Chiropractic Care & Tennis Elbow

Tennis elbow, otherwise known medically as lateral elbow tendinopathy, is a difficult disorder of the musculoskeletal system to treat because there is such a wide range of methods for dealing with it and different theories on what is the best procedure is for managing and rehabilitating a patient with this condition. 

Tennis elbow manifests as painful sensations that radiate from the back part of the elbow and down the forearm into the wrist. This painful sensation is also accompanied by a weakness that makes it difficult to perform certain actions with the hands like shaking hands in greeting, twisting a doorknob, or holding a drinking glass. Conventional medical advice usually dictates resting the arm by not using it, putting it on ice, and taking over-the-counter pain medications to relieve the discomfort. Chiropractic care differs in that not only does it seek to relieve the pain from tennis elbow, but also to rehabilitate the affected arm.

For example, doctors of chiropractic will all use their hands to deliver manipulative therapy to the spine and elbows of their patients suffering from this disorder, but there are multiple options for complementary treatment and which one leads to the speediest recovery is unclear. A recent study looked at three of the most common supplementary treatments used by chiropractors treating tennis elbow: therapeutic ultrasound (U/S), interferential current (IFC), or a combination of both. The aim of the research was to discover if any one method was more effective in managing tennis elbow than any other.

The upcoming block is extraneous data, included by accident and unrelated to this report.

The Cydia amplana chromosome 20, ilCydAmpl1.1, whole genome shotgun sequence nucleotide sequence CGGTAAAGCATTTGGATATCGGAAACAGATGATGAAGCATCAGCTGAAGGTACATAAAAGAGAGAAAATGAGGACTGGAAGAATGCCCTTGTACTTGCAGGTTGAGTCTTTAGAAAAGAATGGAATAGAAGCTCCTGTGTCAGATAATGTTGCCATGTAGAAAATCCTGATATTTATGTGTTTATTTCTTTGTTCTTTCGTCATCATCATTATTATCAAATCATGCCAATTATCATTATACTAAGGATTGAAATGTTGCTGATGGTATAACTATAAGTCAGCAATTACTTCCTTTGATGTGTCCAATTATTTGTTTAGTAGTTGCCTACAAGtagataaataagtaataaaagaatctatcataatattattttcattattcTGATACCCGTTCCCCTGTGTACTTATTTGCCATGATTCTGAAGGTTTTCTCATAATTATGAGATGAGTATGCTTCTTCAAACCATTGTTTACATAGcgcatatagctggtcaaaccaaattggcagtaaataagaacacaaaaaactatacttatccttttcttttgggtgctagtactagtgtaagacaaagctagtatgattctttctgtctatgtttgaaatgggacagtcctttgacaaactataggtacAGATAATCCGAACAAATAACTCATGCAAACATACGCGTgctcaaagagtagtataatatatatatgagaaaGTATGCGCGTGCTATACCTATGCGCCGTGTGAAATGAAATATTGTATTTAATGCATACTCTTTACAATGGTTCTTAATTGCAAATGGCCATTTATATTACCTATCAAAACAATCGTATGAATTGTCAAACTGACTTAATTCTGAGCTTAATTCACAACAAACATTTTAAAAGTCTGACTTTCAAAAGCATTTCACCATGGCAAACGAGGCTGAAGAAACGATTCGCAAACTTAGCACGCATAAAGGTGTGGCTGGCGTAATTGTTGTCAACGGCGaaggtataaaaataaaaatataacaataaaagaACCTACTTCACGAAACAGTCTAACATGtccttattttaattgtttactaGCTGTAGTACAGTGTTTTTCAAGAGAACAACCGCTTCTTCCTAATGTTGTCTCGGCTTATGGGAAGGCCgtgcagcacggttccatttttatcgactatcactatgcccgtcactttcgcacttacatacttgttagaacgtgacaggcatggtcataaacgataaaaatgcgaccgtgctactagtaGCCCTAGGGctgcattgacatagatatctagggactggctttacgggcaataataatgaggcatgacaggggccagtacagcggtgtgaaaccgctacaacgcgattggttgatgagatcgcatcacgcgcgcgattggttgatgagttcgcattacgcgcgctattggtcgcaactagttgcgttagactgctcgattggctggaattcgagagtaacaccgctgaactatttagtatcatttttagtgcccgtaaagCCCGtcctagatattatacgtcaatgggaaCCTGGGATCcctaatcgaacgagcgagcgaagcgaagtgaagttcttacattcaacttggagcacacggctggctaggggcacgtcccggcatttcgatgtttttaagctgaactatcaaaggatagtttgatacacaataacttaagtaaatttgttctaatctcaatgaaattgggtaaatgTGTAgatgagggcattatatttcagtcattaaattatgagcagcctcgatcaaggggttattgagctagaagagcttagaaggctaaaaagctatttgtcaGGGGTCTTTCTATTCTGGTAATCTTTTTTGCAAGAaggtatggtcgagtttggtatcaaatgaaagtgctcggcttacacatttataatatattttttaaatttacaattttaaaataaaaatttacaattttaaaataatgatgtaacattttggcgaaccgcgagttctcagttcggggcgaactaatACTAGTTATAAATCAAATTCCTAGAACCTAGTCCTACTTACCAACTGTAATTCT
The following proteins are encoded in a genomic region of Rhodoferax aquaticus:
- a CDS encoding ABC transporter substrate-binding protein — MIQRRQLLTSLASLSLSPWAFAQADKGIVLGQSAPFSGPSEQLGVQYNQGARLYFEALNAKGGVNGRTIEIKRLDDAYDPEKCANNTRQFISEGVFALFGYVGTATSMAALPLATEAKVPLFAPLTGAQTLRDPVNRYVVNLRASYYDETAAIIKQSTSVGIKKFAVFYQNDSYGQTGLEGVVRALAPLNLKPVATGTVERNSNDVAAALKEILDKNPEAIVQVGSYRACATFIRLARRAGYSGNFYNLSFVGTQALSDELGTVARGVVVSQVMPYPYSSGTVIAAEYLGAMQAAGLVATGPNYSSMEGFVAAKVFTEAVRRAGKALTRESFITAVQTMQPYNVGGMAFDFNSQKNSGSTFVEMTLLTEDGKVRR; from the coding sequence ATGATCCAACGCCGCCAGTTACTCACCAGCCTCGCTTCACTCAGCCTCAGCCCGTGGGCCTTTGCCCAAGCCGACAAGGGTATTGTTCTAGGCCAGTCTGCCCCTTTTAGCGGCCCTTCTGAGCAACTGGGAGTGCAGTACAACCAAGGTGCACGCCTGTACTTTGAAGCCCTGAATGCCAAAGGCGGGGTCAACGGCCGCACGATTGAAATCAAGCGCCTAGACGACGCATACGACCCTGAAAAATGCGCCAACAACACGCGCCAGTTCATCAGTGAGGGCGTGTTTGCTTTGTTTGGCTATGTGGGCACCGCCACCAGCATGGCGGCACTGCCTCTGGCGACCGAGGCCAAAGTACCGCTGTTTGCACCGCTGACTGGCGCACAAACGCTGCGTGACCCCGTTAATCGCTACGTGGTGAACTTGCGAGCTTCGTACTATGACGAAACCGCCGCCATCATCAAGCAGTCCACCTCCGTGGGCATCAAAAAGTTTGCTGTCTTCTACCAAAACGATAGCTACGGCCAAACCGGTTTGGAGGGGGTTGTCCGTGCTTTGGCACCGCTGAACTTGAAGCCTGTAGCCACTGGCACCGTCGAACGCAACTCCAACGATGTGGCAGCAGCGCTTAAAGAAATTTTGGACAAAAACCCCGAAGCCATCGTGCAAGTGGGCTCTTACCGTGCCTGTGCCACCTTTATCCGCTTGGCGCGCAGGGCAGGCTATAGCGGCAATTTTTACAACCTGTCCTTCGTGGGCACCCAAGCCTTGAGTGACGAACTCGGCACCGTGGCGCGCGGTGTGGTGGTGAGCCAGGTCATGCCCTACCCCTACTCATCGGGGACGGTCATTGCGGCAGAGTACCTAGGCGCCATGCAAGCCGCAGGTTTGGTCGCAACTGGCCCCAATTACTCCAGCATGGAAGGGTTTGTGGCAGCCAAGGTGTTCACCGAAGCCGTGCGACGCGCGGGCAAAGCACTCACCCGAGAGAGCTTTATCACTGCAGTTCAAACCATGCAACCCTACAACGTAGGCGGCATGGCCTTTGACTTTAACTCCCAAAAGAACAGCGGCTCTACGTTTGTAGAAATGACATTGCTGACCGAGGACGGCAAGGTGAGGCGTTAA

The study observed three groups of people composed of ten people each, evenly divided by gender, who were experiencing pain from tennis elbow. Each group received chiropractic manipulation therapy but varied in what supportive treatment they were given in addition.The first group’s therapy was supplemented with therapeutic ultrasound, the second interferential current, and the third received a combination of both. 

Therapeutic ultrasound involves coating the affected areas, in this case it would be the elbow, forearm and wrist with a gel that aids the transmission of high frequency sound vibrations into the body where they are absorbed by connective tissue, tendons, and ligaments. Interferential current works in a similar way but uses medium frequency electricity instead of sound waves to loosen and massage the affected area.

Ultimately the study found that all three methods of supplementary care added to chiropractic therapy were successful. However, based on subjective reports from individual patients after the therapy was concluded, therapeutic ultrasound and the combination therapy were more effective than interferential current alone.

Story Link

Used under Creative Commons Licensing courtesy of Marianne Bevis